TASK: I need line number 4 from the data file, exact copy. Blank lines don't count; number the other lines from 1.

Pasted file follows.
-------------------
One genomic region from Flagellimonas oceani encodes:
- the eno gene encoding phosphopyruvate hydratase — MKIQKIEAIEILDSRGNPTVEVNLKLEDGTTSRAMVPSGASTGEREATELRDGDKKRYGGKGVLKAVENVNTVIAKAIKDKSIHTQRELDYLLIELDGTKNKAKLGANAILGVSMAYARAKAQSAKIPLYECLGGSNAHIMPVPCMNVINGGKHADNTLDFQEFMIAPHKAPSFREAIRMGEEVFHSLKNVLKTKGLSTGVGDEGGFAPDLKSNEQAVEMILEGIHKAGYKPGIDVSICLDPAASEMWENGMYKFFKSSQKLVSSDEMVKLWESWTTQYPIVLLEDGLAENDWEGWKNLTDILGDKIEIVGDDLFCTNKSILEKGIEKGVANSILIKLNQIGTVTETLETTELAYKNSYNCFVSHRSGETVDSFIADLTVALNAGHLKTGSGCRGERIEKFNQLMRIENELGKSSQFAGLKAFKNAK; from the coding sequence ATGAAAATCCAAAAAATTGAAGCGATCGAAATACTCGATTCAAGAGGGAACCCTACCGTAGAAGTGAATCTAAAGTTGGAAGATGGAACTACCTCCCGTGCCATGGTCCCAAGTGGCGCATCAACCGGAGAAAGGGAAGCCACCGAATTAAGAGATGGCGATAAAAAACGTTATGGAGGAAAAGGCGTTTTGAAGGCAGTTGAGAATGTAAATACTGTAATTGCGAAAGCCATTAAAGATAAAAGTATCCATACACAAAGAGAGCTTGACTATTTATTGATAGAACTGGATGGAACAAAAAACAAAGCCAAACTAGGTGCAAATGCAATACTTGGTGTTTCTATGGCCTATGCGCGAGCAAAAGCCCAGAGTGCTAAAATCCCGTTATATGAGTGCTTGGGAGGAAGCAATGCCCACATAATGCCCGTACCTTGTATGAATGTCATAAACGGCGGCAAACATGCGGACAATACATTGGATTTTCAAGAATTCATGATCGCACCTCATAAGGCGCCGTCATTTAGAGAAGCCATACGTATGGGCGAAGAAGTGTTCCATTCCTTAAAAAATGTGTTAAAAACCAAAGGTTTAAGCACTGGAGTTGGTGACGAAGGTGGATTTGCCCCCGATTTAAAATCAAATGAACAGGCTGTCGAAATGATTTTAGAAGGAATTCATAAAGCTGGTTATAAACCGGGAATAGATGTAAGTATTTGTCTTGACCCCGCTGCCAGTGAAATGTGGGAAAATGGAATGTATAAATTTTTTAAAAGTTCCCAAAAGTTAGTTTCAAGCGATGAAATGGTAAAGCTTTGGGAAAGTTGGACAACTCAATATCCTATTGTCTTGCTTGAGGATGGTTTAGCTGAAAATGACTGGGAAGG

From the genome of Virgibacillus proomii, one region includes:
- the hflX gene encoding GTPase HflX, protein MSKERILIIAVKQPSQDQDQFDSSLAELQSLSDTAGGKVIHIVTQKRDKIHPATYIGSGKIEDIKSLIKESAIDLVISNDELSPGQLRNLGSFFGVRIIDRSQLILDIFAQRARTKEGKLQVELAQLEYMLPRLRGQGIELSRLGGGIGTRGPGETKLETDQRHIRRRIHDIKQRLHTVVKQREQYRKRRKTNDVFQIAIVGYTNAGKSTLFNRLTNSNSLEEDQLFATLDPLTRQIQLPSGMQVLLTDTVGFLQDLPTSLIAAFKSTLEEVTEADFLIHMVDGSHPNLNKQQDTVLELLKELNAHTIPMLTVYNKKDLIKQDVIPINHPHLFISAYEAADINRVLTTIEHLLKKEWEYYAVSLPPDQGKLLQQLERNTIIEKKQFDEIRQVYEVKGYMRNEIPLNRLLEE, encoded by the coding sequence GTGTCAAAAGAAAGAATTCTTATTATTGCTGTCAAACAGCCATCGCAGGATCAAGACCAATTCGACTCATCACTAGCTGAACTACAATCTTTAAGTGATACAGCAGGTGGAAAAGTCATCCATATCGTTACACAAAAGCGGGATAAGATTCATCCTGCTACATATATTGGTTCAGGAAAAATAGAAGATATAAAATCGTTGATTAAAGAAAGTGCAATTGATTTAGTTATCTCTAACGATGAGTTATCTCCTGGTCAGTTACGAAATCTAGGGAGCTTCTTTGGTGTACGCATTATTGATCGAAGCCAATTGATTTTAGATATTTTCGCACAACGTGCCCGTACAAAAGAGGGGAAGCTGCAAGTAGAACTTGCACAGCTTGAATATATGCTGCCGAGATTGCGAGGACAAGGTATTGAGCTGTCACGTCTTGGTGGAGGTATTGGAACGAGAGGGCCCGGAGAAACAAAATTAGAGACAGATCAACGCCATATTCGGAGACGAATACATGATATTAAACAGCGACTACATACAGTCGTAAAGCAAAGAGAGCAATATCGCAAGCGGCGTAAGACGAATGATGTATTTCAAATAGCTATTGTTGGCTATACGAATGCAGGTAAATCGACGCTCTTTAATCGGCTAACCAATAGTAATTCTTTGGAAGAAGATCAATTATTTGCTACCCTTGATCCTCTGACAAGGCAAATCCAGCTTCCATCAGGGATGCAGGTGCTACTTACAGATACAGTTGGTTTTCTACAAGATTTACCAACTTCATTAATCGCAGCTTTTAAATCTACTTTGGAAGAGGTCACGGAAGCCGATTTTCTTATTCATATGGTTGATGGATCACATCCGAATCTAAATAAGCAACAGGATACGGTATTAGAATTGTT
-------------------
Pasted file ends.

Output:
- the hflX gene encoding GTPase HflX, protein MSKERILIIAVKQPSQDQDQFDSSLAELQSLSDTAGGKVIHIVTQKRDKIHPATYIGSGKIEDIKSLIKESAIDLVISNDELSPGQLRNLGSFFGVRIIDRSQLILDIFAQRARTKEGKLQVELAQLEYMLPRLRGQGIELSRLGGGIGTRGPGETKLETDQRHIRRRIHDIKQRLHTVVKQREQYRKRRKTNDVFQIAIVGYTNAGKSTLFNRLTNSNSLEEDQLFATLDPLTRQIQLPSGMQVLLTDTVGFLQDLPTSLIAAFKSTLEEVTEADFLIHMVDGSHPNLNKQQDTVLELLKELNAHTIPMLTVYNKKDLIKQDVIPINHPHLFISAYEAADINRVLTTIEHLLKKEWEYYAVSLPPDQGKLLQQLERNTIIEKKQFDEIRQVYEVKGYMRNEIPLNRLLEE, encoded by the coding sequence GTGTCAAAAGAAAGAATTCTTATTATTGCTGTCAAACAGCCATCGCAGGATCAAGACCAATTCGACTCATCACTAGCTGAACTACAATCTTTAAGTGATACAGCAGGTGGAAAAGTCATCCATATCGTTACACAAAAGCGGGATAAGATTCATCCTGCTACATATATTGGTTCAGGAAAAATAGAAGATATAAAATCGTTGATTAAAGAAAGTGCAATTGATTTAGTTATCTCTAACGATGAGTTATCTCCTGGTCAGTTACGAAATCTAGGGAGCTTCTTTGGTGTACGCATTATTGATCGAAGCCAATTGATTTTAGATATTTTCGCACAACGTGCCCGTACAAAAGAGGGGAAGCTGCAAGTAGAACTTGCACAGCTTGAATATATGCTGCCGAGATTGCGAGGACAAGGTATTGAGCTGTCACGTCTTGGTGGAGGTATTGGAACGAGAGGGCCCGGAGAAACAAAATTAGAGACAGATCAACGCCATATTCGGAGACGAATACATGATATTAAACAGCGACTACATACAGTCGTAAAGCAAAGAGAGCAATATCGCAAGCGGCGTAAGACGAATGATGTATTTCAAATAGCTATTGTTGGCTATACGAATGCAGGTAAATCGACGCTCTTTAATCGGCTAACCAATAGTAATTCTTTGGAAGAAGATCAATTATTTGCTACCCTTGATCCTCTGACAAGGCAAATCCAGCTTCCATCAGGGATGCAGGTGCTACTTACAGATACAGTTGGTTTTCTACAAGATTTACCAACTTCATTAATCGCAGCTTTTAAATCTACTTTGGAAGAGGTCACGGAAGCCGATTTTCTTATTCATATGGTTGATGGATCACATCCGAATCTAAATAAGCAACAGGATACGGTATTAGAATTGTT